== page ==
ST. LOUIS (Reuters) - The Federal Reserve has room to keep buying bonds to support the U.S. economic recovery because inflation remains low, St. Louis Fed President James Bullard said on Wednesday.
Bullard told reporters in a news conference he still expects the economy to expand 3 percent this year, a forecast that puts him in the more bullish camp of central bankers.
Yet with inflation running well below the Fed’s 2 percent target, Bullard said policymakers can take their time before deciding whether to halt or reduce the Fed’s monthly purchases of $85 billion in mortgage-backed and Treasury bonds.
“We don’t need to be in any hurry,” said Bullard. “We can take our time to make sure the data comes in as strong as we think it will.”
Since the Fed first brought interest rates to near zero in late 2008 and then embarked on unconventional monetary easing through bond-buying, Bullard has been an advocate for altering the pace of asset purchases continually in response to incoming economic data.
While the Fed has been focused on the prospect that it might be able to begin tapering purchases towards the end of this year, Bullard did not rule out the possibility that officials would choose to boost the stimulus instead if the economy deteriorates.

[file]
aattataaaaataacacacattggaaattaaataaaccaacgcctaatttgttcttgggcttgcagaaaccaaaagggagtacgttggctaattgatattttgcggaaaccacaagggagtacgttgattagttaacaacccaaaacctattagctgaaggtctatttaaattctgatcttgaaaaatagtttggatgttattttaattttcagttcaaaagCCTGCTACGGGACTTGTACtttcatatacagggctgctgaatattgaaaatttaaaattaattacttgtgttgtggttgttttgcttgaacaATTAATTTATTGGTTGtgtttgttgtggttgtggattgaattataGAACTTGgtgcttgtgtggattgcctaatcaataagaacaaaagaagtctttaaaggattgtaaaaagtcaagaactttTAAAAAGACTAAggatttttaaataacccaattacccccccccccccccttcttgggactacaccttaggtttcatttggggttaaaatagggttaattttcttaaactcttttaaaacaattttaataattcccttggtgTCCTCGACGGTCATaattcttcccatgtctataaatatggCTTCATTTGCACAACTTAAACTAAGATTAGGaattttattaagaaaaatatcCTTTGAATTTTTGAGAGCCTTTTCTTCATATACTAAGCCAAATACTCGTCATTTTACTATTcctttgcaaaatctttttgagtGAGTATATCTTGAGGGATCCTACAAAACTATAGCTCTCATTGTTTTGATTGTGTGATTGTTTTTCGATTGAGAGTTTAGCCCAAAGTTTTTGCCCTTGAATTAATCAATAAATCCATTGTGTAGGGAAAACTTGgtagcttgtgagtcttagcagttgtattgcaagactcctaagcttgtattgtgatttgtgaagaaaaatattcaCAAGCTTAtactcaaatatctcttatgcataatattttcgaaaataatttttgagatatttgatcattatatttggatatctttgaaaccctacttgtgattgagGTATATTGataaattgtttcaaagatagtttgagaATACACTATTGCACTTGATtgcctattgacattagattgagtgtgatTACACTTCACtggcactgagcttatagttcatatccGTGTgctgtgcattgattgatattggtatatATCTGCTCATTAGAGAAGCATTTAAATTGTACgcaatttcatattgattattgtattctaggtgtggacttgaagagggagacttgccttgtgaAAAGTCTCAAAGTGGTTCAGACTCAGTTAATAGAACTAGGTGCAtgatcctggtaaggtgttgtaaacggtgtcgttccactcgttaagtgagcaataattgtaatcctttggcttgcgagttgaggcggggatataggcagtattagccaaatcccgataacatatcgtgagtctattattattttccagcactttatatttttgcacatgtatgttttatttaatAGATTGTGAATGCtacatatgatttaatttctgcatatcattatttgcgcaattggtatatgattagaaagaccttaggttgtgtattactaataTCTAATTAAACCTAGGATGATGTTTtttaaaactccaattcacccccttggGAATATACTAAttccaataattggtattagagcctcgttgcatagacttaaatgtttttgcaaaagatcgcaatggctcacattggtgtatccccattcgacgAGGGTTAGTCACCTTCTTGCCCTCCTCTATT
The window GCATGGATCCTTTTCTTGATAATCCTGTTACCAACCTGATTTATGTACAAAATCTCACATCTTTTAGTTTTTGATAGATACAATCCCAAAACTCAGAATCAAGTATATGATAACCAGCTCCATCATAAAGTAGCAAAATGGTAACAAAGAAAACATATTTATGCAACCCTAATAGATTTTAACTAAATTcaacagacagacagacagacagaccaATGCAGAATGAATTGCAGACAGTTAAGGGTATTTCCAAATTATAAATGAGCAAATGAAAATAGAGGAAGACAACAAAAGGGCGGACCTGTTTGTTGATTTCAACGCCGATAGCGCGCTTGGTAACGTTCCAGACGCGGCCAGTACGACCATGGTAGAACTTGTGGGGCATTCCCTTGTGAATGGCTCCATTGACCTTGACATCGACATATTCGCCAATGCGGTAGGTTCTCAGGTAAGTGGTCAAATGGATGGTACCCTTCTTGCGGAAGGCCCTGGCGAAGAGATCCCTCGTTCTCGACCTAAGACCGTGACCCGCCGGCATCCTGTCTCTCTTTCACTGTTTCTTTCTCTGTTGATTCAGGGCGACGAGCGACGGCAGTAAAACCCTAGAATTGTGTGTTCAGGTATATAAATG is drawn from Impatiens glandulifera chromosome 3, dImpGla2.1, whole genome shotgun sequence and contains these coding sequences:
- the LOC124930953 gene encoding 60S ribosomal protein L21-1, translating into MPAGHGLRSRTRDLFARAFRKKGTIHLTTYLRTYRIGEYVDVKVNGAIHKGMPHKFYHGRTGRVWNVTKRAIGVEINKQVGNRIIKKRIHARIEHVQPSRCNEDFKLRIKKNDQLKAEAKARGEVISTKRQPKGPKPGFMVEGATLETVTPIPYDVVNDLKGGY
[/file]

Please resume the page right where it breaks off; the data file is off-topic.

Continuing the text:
“If inflation drifted down in conjunction with renewed economic weakness, the committee might contemplate (an increase),” he said.
The Fed has vowed to continue buying assets until it sees substantial improvement in the labor market.
The economic expansion that followed the deepest recession in generations has been unusually weak, leaving unemployment at historically elevated levels. In February, the jobless rate stood at 7.7 percent, far from the threshold of 6.5 percent that the Fed has set for consideration of eventual rate hikes.
U.S. gross domestic product grew at just a 0.4 percent annual rate in the final three months of 2012 but is expected to have rebounded to around 3 percent in 2013’s first quarter.
He acknowledged that the Fed’s unorthodox approach carries risks, including possible disturbances to financial stability. But he added there is no evidence currently of “frothy” behavior in financial markets that would lead him to seek a shift in monetary policy.
Separately, Bullard said he remains concerned about the problem of banks that are considered too big to fail and said he supports breaking up the country’s largest financial institutions.
“We have not ended the too-big-to-fail problem in the U.S.,” Bullard said.
Reporting By Pedro Nicolaci da Costa; Editing by Chizu Nomiyama and Kenneth Barry